Highway bill draws $45 million in lobbying

| Wednesday, September 16, 2009

Special interest groups have spent $45 million lobbying federal lawmakers so far in 2009 on issues relating to the next highway authorization bill, according to the Center for Public Integrity.

The center published its latest report on Wednesday, Sept. 16, saying the cash spent lobbying for transportation has rivaled that of climate change.

What it boils down to, according to OOIDA’s government affairs staff in Washington, DC, is that without having a dog in the fight, the interests of professional truckers could get buried in all of the noise.

“This shows what OOIDA is up against on a daily basis,” said OOIDA Director of Government Affairs Rod Nofziger.
 
“In DC, it is very easy to get lost in the crowd, because the crowd here is much larger than most people across the country realize.”

The message to truckers is to stay involved and show resolve, because there are hundreds of other groups pushing to move funding around or to change the regulations at every turn.

“In my personal and professional opinion, the best way to make your voice heard over all the noise is to be engaged not only with our presence in Washington, DC, but to have truckers all over the country calling and contacting their lawmakers on a regular basis,” Nofziger told Land Line Magazine.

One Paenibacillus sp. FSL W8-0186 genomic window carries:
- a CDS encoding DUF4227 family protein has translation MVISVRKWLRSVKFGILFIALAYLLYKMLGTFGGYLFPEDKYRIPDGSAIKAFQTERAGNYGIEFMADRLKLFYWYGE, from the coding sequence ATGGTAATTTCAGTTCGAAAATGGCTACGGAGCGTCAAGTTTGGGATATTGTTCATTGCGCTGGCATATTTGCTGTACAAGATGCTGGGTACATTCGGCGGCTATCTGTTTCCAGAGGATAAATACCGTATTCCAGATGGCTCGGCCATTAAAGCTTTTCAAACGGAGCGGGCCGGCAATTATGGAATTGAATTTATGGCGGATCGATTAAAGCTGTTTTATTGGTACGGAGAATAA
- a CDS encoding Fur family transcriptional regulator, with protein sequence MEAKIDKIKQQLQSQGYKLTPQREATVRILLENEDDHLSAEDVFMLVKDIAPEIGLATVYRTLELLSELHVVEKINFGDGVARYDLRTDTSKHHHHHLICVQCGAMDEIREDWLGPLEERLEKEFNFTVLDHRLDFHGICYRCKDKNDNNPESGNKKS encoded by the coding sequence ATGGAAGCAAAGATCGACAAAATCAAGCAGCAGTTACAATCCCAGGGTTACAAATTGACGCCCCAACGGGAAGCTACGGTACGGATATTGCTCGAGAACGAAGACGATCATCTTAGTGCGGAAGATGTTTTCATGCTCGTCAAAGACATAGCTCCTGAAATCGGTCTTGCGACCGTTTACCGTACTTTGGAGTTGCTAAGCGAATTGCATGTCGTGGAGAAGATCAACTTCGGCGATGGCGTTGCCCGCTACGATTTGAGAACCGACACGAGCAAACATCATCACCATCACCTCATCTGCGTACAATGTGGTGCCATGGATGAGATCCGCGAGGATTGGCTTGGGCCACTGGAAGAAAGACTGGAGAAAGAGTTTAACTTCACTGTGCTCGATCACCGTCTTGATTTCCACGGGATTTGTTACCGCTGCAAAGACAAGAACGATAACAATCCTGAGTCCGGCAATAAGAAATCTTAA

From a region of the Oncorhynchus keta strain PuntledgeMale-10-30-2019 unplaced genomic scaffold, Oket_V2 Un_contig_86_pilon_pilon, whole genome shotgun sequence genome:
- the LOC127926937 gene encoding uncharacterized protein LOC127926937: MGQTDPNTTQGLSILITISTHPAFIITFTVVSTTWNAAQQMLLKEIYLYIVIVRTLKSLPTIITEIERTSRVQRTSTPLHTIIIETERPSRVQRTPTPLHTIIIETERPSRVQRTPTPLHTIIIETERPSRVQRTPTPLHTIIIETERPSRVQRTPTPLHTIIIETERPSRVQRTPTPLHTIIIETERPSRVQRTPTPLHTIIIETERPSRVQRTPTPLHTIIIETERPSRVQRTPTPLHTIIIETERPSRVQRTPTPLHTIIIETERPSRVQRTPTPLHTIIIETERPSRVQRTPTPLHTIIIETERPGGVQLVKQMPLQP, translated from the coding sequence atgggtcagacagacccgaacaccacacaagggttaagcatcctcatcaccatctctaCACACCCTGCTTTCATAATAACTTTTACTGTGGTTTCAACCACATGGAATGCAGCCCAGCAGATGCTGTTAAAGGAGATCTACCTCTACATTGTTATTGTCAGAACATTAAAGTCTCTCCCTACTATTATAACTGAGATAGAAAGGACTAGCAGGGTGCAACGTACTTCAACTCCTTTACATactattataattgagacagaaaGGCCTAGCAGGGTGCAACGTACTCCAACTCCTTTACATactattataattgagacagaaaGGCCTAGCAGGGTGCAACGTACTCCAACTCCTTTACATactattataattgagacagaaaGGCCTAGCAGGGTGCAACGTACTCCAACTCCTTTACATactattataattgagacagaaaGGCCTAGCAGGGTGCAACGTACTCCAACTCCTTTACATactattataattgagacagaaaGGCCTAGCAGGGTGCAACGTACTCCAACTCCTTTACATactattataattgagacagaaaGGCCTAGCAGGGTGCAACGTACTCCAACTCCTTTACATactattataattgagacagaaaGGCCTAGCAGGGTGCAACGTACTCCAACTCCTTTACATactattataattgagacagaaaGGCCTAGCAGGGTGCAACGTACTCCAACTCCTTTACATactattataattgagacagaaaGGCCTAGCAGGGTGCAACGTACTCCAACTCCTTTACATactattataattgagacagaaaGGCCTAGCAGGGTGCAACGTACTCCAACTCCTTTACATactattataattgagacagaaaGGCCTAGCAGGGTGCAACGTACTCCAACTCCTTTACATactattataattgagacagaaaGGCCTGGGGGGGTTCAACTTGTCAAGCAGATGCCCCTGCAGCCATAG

“That helps trucking stay in the forefront on some of these issues.”

This has been a big year for transportation, with House lawmakers rolling out a prototype in June of what the next five-or six-year highway authorization bill could look like. For starters, members of Congress believe the highway bill could cost $450 billion to $500 billion to fund. Compare that to the 2005 highway bill known as SAFETEA-LU that cost $286 billion to fund.

Groups backed by construction, manufacturing, education, railroad, maritime, transit and aviation industries are among those competing to influence transportation, Nofziger said.

“The highway bill is the mother of all transportation and trucking bills, because it covers not only highway funding matters for the next several years, but will also affect for good or bad highway safety and trucking regulations,” he said.

As simply as it can be put, OOIDA’s role in this authorization year is to keep good things in the bill for truckers and to keep the bad things out.

Nofziger says it’s about choosing when to play offense and when to play defense, but both are equally important.

“On a regular basis, outside of a highway bill, we’re forced to spend more of our time playing defense rather than offense because there are organizations pushing to get something passed,” he said.

Many cities, counties and regions have lobbyists to try to obtain authority or funding for specific projects.

The Center for Public Integrity reported that 475 U.S. cities and 160 counties in 44 states have sought funds for specific projects in the past nine months.

The center’s report is timely, the authors stated, because the existing SAFETEA-LU law is set to expire Sept. 30 as the House and Senate continue to debate both a short-term and long-term future for transportation programs.

– By David Tanner, staff writer
david_tanner@landlinemag.com

 

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